Unlike your typical exhaust customer who gripes about every nickel he or she has to spend on replacing a blown-out muffler or pipe, these people actually enjoy spending money to accessorize, customize and improve their vehicles. It’s a priority for them, and they spend accordingly. Consequently, you don’t have to haggle price with them. They will often pay two, three or even four times as much for a high end performance exhaust system as what it would cost to replace the stock muffler and pipes on their vehicle.
There’s a real opportunity for shops who pursue this kind of customer because (1) it’s more profitable than everyday repair work, and (2) you don’t have to wait for parts to fail to make a sale. Performance exhaust customers will often buy a brand new car or truck and have the stock mufflers and pipes replaced because that’s what they want.
STAINLESS & COATED STEEL
Most premium quality performance mufflers and pipes today are made of stainless steel (usually aircraft-quality T-304), but there are lesser quality grades of stainless that sell for less. A stainless performance muffler can retail for $200 to $300 or more, and a complete system can easily cost $500 to $800 or more plus installation depending on the make and model of the vehicle.
Ceramic coatings are another option. Various aftermarket companies can apply a wide range of ceramic-metallic coatings to exhaust pipes and headers. These coatings won’t flake off and retain their like-new appearance for years. Not only does this extend the life of the exhaust system, but it also keeps the heat in the exhaust. That means lower temperatures under the hood and under the car, and higher exhaust velocity through the system for better scavenging, breathing and more power.
Most performance pipes are formed with mandrel bends which do not narrow the diameter of the pipe where it curves. This reduces unwanted restrictions and keeps the exhaust flowing freely. Pipes may also be larger in diameter to reduce backpressure and increase flow.
Most premium mufflers and systems are also plasma or TIG welded to maintain the strength and corrosion resistance of the stainless steel. Some manufacturers also use a process called “bulge forming” or “hydroforming” to form steel sheets into molded shapes using extremely high fluid pressure.
WHAT KIND OF MUFFLER?
Performance mufflers typically have a straight-through perforated tube wrapped with fiberglass, ceramic or stainless steel packing material to absorb sound. Or, they use a “turbo” design that routes the exhaust in a loop or S-shaped path to reduce noise. Others feature a unique arrangement of baffles and plates within the muffler shell, or use a hybrid design that combines sound-absorbing packing with a classic turbo flow pattern.
Performance mufflers are available in both direct-fit or universal configurations. You’ll find the greatest selection in universal mufflers, which can be adapted and made to custom fit almost any application. Installation may require some cutting and welding, as well as fabricating custom hangars. But such tasks add labor cost and boost the profitability of the job.
Direct-fit performance mufflers and complete exhaust systems are designed to replace the stock muffler and pipes perfectly. They are easy to install and require no modifications, but may only be available for the more popular applications.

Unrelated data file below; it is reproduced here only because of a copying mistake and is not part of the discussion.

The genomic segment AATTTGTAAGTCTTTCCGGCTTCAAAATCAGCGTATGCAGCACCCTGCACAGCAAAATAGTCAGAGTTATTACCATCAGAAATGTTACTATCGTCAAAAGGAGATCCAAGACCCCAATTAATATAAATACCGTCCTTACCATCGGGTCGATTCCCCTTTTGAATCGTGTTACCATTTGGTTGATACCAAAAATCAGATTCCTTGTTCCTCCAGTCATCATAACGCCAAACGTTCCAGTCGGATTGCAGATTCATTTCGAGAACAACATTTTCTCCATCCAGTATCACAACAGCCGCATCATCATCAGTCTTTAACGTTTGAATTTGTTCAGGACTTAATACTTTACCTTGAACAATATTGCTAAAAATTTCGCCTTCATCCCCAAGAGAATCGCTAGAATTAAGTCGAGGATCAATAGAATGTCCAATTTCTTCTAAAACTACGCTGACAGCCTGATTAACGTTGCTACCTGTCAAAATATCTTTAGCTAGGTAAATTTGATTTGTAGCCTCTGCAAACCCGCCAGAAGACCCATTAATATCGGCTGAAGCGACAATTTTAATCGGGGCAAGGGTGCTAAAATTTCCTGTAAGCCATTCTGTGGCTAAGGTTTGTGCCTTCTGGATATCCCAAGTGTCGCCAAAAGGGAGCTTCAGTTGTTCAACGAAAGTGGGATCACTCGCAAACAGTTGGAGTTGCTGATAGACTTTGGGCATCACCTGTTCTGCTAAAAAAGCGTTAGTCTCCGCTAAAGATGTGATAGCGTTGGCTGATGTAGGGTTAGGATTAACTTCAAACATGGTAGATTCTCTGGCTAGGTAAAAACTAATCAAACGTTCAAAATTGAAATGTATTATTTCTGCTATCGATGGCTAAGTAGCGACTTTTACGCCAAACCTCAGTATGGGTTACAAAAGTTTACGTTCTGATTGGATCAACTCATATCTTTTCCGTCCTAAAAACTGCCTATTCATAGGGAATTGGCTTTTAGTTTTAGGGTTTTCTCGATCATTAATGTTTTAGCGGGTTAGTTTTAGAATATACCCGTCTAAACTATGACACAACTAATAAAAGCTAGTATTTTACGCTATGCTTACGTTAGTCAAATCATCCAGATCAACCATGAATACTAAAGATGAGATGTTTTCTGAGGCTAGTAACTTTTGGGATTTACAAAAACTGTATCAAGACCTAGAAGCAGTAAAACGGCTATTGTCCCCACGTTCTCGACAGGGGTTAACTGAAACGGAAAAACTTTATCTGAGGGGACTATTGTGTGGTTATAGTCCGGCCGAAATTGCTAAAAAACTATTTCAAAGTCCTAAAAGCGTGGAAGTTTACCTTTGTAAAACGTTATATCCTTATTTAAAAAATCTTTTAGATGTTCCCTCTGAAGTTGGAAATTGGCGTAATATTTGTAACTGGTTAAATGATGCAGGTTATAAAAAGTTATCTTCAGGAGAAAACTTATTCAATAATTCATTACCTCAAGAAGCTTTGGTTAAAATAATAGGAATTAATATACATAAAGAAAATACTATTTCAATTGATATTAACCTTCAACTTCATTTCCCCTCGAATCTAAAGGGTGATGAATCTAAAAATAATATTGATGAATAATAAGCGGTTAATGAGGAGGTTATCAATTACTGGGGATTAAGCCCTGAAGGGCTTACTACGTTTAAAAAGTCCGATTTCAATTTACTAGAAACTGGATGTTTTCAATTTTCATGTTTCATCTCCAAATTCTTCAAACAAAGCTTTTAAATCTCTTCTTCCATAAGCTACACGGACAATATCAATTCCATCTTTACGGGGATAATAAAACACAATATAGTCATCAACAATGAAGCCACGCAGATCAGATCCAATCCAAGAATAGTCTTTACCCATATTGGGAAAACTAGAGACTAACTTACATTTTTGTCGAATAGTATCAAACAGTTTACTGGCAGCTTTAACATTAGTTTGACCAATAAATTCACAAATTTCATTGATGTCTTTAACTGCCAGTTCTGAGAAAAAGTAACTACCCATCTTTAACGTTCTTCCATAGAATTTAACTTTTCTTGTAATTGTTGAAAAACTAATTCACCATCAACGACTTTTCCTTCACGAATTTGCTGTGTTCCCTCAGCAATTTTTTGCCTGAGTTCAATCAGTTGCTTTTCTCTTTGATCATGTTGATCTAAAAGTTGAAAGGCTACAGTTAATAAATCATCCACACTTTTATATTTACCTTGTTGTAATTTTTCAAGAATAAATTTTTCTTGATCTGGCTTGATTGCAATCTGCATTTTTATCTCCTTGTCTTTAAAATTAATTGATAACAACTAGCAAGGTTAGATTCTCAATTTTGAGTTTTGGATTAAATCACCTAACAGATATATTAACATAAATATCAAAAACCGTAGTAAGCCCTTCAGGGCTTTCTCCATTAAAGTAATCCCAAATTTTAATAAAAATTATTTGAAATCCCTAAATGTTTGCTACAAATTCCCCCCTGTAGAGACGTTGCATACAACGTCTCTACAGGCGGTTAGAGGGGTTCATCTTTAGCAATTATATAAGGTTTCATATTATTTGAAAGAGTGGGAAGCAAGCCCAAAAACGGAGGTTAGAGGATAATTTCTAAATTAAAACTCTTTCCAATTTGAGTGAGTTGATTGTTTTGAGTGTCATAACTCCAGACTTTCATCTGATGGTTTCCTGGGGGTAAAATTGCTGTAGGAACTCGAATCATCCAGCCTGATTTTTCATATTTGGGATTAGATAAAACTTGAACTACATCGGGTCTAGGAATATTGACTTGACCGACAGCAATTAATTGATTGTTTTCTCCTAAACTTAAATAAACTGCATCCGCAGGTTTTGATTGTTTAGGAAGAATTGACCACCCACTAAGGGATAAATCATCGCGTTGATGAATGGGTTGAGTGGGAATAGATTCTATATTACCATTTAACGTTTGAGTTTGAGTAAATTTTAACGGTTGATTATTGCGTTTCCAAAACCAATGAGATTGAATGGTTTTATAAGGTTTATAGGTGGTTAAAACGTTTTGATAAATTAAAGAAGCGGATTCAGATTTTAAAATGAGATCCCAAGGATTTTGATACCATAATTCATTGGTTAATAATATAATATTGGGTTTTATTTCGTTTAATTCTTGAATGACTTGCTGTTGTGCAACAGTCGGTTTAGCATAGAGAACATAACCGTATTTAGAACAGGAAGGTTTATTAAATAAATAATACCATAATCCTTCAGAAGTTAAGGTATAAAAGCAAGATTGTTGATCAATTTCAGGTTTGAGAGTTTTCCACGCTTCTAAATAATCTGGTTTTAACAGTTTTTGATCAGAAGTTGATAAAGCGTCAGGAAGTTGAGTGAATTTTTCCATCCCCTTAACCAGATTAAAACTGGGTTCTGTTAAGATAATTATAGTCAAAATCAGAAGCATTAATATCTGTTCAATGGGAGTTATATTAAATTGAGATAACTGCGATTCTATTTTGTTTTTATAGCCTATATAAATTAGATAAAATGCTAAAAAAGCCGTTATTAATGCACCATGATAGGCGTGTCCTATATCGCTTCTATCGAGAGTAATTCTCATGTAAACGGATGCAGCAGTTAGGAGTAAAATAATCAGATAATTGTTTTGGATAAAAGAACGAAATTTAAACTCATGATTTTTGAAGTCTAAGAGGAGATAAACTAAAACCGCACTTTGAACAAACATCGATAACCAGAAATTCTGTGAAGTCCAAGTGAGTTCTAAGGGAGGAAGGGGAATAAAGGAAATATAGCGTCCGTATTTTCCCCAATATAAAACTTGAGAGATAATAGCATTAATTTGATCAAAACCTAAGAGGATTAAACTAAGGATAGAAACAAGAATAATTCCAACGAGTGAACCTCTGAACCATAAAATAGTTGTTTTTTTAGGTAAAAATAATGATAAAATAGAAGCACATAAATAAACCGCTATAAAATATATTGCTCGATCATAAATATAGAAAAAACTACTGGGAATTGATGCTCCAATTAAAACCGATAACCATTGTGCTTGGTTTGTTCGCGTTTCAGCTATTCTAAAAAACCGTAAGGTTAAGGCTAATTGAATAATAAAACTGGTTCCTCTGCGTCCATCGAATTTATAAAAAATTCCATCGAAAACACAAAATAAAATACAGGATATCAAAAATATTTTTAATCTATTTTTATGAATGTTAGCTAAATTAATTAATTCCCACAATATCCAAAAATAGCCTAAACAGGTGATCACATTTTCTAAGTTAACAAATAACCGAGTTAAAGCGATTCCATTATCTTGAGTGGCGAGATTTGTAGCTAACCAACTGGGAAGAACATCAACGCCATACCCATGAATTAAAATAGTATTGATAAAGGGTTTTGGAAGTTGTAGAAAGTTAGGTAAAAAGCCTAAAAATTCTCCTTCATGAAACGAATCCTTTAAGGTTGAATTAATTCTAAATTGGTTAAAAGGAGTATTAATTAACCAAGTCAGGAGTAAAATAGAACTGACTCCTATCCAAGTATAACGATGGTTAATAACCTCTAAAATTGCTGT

Sound quality is harder to control with a universal fit muffler. The same muffler that sounds great on one vehicle may not sound as good on another because of different exhaust frequencies produced by the engine. That’s why a muffler or complete system designed for a specific application usually delivers the best sound.
Cat-back exhaust systems are the best way to go for street applications. Don’t even think about removing the converter and replacing it with a straight pipe because it’s illegal. If a vehicle came factory-equipped with a converter, it has to have a converter to be street-legal. Off-road, anything goes.
How much power can be gained by installing a performance muffler or complete exhaust system? It depends on the OEM exhaust system it replaces. The more restrictive the stock system is, the more power an aftermarket free-flowing exhaust system will make.
Most manufacturers claim power gains of 15 to 25 horsepower or more with their products. The larger the displacement of the engine, the more it usually benefits from upgrading to a free-flowing exhaust system. This is especially true with big turbocharged diesel engines. Reducing exhaust backpressure allows boost to come up more quickly and to reach a higher level throttle response is also improved, and the engine usually runs cooler.
Exhaust headers have long been available for many older vehicles, but are also available for many sport compact cars and modern day muscle cars such as Mustang, Corvette and others. The free-flowing four-into-one or four-into-two-into-one welded tube headers are more efficient at routing exhaust out of the engine than most stock manifolds, and provide a boost in both power and torque for a couple hundred bucks.
Stainless steel headers are the most durable, but are also the most expensive. The best ones are ceramic coated for durability and appearance, but the coating can add $100 to $200 to the price tag.
Installing exhaust headers may be easy or difficult depending on accessibility and the age of the vehicle. Just make sure the headers have the required fittings for the oxygen sensor or other emission hookups that are required to be street legal.
Additional power gains and sound improvements can be obtained by adding a “H” or “X” crossover pipe downstream of the engine on applications with dual exhausts. The crossover pipe allows pulses from one side of the engine to interact with those on the other side. This improves scavenging and can add an additional five to 20 horsepower depending on the application.